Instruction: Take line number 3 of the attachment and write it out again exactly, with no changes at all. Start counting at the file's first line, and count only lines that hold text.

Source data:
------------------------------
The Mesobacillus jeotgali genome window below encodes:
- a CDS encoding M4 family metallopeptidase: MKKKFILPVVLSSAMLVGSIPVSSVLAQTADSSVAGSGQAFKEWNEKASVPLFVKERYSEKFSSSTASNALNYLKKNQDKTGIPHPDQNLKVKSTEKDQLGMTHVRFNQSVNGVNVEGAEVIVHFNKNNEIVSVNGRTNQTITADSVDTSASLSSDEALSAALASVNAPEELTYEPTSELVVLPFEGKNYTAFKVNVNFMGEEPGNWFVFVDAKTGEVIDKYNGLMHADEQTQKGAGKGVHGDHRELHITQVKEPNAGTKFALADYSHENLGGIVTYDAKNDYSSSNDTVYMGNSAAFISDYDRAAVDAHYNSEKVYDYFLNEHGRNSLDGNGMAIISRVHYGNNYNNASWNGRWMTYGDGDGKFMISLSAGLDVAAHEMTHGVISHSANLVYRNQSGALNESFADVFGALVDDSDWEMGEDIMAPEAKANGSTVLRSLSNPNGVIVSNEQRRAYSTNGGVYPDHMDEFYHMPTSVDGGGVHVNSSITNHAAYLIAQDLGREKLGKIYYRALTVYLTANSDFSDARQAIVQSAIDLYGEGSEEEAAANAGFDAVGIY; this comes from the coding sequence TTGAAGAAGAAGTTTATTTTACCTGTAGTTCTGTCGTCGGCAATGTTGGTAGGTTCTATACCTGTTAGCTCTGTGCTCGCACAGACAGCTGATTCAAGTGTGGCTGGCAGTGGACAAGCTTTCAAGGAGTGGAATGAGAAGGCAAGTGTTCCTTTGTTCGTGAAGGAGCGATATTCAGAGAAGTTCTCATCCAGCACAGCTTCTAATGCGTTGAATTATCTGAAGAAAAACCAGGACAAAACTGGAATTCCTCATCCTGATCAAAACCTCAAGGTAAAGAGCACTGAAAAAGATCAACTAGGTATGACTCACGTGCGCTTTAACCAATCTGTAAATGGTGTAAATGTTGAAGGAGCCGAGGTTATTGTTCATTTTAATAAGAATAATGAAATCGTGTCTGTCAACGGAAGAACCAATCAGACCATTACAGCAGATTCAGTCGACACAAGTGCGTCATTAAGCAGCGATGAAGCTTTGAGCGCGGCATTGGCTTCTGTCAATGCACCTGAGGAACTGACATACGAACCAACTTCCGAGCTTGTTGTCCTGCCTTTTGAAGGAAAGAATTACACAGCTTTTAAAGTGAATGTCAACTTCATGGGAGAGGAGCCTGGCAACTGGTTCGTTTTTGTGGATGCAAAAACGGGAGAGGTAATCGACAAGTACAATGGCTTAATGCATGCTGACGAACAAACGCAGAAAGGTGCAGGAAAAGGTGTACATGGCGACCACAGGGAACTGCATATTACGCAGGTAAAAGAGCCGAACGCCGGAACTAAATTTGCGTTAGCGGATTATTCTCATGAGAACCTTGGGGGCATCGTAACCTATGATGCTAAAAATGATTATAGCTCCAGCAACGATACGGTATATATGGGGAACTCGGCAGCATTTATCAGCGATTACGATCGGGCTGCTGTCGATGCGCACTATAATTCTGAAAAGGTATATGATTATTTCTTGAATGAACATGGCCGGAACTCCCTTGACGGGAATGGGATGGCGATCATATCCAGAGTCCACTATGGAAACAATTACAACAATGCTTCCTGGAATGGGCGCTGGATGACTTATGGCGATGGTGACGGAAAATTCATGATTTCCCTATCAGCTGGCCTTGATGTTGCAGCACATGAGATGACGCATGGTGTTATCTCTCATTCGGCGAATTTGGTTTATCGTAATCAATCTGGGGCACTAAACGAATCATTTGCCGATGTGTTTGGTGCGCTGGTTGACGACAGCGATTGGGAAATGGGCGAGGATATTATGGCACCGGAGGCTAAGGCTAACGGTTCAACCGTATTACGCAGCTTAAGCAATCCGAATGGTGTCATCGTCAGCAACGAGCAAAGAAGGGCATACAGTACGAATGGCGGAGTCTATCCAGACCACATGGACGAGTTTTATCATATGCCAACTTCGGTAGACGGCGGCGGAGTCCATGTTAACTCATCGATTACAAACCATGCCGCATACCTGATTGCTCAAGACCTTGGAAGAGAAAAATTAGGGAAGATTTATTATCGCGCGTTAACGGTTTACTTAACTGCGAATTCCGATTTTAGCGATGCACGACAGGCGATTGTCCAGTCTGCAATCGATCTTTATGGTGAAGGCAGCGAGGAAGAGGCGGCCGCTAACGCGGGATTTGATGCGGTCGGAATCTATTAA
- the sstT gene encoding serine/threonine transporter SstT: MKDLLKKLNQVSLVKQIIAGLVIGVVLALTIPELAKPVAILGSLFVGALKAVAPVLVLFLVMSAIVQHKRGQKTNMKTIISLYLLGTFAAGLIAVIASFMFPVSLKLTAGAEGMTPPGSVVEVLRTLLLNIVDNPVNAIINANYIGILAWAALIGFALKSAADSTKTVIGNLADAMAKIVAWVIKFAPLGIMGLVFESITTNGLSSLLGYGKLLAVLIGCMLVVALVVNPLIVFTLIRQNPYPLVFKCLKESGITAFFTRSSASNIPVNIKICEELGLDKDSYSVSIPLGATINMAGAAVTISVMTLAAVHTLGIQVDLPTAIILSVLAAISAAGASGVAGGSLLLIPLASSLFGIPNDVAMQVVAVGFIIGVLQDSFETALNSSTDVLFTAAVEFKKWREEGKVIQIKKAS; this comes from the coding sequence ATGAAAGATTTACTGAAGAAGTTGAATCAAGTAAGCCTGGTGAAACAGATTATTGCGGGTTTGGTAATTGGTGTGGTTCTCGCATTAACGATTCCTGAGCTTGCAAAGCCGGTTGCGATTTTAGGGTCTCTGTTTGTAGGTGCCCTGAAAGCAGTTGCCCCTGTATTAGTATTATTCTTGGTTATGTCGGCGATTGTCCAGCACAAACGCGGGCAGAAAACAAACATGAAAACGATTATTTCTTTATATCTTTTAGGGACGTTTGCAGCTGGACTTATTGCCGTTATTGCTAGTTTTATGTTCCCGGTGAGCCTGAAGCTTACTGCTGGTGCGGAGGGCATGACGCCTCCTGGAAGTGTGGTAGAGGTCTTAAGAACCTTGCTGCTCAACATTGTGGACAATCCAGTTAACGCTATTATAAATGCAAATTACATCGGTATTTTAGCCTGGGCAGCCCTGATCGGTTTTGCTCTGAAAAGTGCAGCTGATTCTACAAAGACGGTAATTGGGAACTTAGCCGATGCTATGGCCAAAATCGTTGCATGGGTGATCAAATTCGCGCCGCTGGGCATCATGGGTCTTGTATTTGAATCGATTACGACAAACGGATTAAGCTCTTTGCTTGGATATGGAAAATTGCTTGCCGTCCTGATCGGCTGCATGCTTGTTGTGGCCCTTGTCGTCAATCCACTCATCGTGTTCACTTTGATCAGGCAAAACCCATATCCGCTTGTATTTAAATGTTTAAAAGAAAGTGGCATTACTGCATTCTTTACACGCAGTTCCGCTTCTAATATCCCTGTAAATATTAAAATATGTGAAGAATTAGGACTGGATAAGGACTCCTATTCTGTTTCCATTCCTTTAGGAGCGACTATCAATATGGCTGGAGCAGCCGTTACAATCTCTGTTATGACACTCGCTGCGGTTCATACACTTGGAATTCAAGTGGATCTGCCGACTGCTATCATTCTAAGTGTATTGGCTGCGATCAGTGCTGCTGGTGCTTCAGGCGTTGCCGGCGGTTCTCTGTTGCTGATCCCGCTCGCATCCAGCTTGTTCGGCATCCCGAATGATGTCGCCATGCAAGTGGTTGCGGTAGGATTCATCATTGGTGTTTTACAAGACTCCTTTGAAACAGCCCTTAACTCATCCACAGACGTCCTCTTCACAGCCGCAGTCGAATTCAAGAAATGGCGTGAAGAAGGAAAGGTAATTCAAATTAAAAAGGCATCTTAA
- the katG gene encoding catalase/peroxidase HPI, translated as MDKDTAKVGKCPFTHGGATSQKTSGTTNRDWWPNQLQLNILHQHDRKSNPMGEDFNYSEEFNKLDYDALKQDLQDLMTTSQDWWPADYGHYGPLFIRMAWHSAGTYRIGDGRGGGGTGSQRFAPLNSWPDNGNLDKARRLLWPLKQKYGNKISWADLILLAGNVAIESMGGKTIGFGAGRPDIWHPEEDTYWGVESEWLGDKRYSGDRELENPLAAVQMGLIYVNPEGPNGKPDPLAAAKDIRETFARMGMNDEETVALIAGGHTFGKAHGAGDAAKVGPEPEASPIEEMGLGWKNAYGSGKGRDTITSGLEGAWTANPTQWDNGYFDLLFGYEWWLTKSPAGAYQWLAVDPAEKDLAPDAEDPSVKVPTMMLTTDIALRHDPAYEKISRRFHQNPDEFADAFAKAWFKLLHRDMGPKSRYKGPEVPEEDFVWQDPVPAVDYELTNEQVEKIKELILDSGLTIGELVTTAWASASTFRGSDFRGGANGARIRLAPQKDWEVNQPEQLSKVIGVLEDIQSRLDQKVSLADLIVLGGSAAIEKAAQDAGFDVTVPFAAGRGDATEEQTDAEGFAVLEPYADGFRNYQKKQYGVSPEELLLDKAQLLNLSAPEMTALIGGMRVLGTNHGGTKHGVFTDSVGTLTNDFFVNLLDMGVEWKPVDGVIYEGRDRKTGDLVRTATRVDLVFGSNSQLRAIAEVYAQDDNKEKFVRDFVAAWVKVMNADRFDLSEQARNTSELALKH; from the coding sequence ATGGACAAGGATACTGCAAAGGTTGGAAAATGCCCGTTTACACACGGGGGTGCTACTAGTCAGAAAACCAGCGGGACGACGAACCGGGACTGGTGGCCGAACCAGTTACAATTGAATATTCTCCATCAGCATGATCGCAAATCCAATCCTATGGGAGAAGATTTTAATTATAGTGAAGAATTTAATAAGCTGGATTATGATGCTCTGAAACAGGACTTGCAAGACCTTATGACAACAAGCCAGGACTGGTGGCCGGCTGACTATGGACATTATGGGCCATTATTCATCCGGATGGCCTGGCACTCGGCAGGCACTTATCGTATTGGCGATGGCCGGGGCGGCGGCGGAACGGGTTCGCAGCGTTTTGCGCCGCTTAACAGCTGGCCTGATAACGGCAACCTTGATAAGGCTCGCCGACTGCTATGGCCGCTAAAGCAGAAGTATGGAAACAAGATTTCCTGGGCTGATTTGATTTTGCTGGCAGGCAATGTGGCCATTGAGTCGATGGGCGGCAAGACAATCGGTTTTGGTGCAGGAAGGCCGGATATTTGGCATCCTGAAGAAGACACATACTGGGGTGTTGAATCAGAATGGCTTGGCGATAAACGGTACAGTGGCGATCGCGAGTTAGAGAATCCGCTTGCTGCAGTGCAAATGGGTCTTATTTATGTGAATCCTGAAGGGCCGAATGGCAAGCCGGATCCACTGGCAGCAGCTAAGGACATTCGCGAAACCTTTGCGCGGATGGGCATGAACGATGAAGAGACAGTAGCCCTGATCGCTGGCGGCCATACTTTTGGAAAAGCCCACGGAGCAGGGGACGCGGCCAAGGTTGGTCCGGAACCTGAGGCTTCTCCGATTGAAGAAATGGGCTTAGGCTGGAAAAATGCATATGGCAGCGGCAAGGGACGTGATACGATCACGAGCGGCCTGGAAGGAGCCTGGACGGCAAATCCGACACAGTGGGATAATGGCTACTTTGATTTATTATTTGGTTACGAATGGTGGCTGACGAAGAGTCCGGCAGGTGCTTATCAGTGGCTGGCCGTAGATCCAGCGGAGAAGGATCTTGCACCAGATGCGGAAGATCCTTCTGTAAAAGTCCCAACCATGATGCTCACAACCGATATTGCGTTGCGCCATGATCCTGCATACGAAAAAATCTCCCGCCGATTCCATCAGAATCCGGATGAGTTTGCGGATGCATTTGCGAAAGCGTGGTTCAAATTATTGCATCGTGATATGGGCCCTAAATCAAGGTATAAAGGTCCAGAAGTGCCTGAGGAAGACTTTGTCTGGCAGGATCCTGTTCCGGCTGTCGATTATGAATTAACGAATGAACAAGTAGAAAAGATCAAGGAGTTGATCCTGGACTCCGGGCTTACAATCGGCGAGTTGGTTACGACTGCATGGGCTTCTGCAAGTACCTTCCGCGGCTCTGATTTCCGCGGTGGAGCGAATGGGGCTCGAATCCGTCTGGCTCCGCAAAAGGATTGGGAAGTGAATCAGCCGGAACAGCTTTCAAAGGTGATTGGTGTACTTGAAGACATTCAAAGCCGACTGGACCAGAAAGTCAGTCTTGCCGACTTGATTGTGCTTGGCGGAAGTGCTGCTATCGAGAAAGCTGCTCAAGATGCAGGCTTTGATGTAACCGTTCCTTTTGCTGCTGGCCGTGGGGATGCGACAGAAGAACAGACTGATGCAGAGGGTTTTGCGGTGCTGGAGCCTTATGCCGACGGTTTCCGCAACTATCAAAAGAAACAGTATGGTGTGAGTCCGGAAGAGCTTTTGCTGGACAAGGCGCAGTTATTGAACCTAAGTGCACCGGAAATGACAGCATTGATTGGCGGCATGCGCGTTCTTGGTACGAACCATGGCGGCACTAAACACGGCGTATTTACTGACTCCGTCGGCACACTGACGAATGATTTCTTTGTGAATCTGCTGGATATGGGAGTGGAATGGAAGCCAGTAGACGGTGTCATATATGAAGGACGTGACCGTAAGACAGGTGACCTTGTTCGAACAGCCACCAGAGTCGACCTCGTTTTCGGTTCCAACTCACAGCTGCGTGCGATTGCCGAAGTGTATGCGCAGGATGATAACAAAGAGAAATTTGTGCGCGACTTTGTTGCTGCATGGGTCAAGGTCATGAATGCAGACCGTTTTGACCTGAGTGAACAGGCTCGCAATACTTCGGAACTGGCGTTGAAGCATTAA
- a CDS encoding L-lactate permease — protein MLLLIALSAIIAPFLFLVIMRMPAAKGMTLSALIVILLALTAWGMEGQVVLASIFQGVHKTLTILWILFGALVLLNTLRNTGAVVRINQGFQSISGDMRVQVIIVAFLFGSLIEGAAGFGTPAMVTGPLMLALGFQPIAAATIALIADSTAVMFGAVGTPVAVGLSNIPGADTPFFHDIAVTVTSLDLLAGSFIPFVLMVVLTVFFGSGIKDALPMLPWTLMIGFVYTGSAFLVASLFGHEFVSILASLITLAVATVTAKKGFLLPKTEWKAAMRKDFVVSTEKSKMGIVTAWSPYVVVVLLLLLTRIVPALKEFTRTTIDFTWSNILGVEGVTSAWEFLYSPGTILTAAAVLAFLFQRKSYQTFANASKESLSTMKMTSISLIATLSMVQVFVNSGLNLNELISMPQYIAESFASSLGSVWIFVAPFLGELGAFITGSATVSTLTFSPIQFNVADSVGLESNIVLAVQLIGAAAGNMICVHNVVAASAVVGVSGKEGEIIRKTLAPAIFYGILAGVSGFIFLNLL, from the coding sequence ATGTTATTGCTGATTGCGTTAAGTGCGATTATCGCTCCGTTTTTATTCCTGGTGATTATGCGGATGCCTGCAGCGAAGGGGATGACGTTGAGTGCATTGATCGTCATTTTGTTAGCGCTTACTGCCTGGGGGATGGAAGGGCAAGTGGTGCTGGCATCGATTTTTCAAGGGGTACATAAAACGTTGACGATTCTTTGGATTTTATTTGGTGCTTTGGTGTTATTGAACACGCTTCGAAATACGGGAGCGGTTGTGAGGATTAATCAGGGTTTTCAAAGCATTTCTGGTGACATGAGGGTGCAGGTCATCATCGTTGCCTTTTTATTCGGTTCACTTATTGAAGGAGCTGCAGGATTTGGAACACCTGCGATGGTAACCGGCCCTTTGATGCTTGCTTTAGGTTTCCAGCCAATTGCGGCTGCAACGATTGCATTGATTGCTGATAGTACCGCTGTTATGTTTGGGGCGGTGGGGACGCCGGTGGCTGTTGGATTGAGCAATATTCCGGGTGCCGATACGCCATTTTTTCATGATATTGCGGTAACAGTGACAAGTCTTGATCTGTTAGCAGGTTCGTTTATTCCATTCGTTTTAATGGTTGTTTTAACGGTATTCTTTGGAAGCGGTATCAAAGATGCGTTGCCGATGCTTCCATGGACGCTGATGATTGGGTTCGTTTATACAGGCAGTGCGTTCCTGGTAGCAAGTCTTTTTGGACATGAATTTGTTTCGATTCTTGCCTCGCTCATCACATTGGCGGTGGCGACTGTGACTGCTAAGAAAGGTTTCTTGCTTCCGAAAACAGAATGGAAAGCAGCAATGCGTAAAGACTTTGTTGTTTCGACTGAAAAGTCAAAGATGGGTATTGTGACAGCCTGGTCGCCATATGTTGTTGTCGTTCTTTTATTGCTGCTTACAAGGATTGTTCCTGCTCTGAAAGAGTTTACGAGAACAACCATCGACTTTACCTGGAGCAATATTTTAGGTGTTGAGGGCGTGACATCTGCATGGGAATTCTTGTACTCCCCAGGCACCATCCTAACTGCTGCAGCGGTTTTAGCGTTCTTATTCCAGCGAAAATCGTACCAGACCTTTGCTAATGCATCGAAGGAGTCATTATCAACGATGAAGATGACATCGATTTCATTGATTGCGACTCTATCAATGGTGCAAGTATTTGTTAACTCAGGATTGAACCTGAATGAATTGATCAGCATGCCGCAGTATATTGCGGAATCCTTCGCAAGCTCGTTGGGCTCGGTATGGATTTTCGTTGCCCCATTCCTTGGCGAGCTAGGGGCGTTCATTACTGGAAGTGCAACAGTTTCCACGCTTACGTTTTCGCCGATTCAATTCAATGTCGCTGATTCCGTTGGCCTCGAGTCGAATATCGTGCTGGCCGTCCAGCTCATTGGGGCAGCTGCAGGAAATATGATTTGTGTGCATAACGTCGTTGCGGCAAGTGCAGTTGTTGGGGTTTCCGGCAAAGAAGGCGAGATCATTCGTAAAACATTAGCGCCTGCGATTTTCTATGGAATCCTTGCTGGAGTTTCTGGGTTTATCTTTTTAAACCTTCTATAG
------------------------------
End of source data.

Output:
- the sstT gene encoding serine/threonine transporter SstT: MKDLLKKLNQVSLVKQIIAGLVIGVVLALTIPELAKPVAILGSLFVGALKAVAPVLVLFLVMSAIVQHKRGQKTNMKTIISLYLLGTFAAGLIAVIASFMFPVSLKLTAGAEGMTPPGSVVEVLRTLLLNIVDNPVNAIINANYIGILAWAALIGFALKSAADSTKTVIGNLADAMAKIVAWVIKFAPLGIMGLVFESITTNGLSSLLGYGKLLAVLIGCMLVVALVVNPLIVFTLIRQNPYPLVFKCLKESGITAFFTRSSASNIPVNIKICEELGLDKDSYSVSIPLGATINMAGAAVTISVMTLAAVHTLGIQVDLPTAIILSVLAAISAAGASGVAGGSLLLIPLASSLFGIPNDVAMQVVAVGFIIGVLQDSFETALNSSTDVLFTAAVEFKKWREEGKVIQIKKAS; this comes from the coding sequence ATGAAAGATTTACTGAAGAAGTTGAATCAAGTAAGCCTGGTGAAACAGATTATTGCGGGTTTGGTAATTGGTGTGGTTCTCGCATTAACGATTCCTGAGCTTGCAAAGCCGGTTGCGATTTTAGGGTCTCTGTTTGTAGGTGCCCTGAAAGCAGTTGCCCCTGTATTAGTATTATTCTTGGTTATGTCGGCGATTGTCCAGCACAAACGCGGGCAGAAAACAAACATGAAAACGATTATTTCTTTATATCTTTTAGGGACGTTTGCAGCTGGACTTATTGCCGTTATTGCTAGTTTTATGTTCCCGGTGAGCCTGAAGCTTACTGCTGGTGCGGAGGGCATGACGCCTCCTGGAAGTGTGGTAGAGGTCTTAAGAACCTTGCTGCTCAACATTGTGGACAATCCAGTTAACGCTATTATAAATGCAAATTACATCGGTATTTTAGCCTGGGCAGCCCTGATCGGTTTTGCTCTGAAAAGTGCAGCTGATTCTACAAAGACGGTAATTGGGAACTTAGCCGATGCTATGGCCAAAATCGTTGCATGGGTGATCAAATTCGCGCCGCTGGGCATCATGGGTCTTGTATTTGAATCGATTACGACAAACGGATTAAGCTCTTTGCTTGGATATGGAAAATTGCTTGCCGTCCTGATCGGCTGCATGCTTGTTGTGGCCCTTGTCGTCAATCCACTCATCGTGTTCACTTTGATCAGGCAAAACCCATATCCGCTTGTATTTAAATGTTTAAAAGAAAGTGGCATTACTGCATTCTTTACACGCAGTTCCGCTTCTAATATCCCTGTAAATATTAAAATATGTGAAGAATTAGGACTGGATAAGGACTCCTATTCTGTTTCCATTCCTTTAGGAGCGACTATCAATATGGCTGGAGCAGCCGTTACAATCTCTGTTATGACACTCGCTGCGGTTCATACACTTGGAATTCAAGTGGATCTGCCGACTGCTATCATTCTAAGTGTATTGGCTGCGATCAGTGCTGCTGGTGCTTCAGGCGTTGCCGGCGGTTCTCTGTTGCTGATCCCGCTCGCATCCAGCTTGTTCGGCATCCCGAATGATGTCGCCATGCAAGTGGTTGCGGTAGGATTCATCATTGGTGTTTTACAAGACTCCTTTGAAACAGCCCTTAACTCATCCACAGACGTCCTCTTCACAGCCGCAGTCGAATTCAAGAAATGGCGTGAAGAAGGAAAGGTAATTCAAATTAAAAAGGCATCTTAA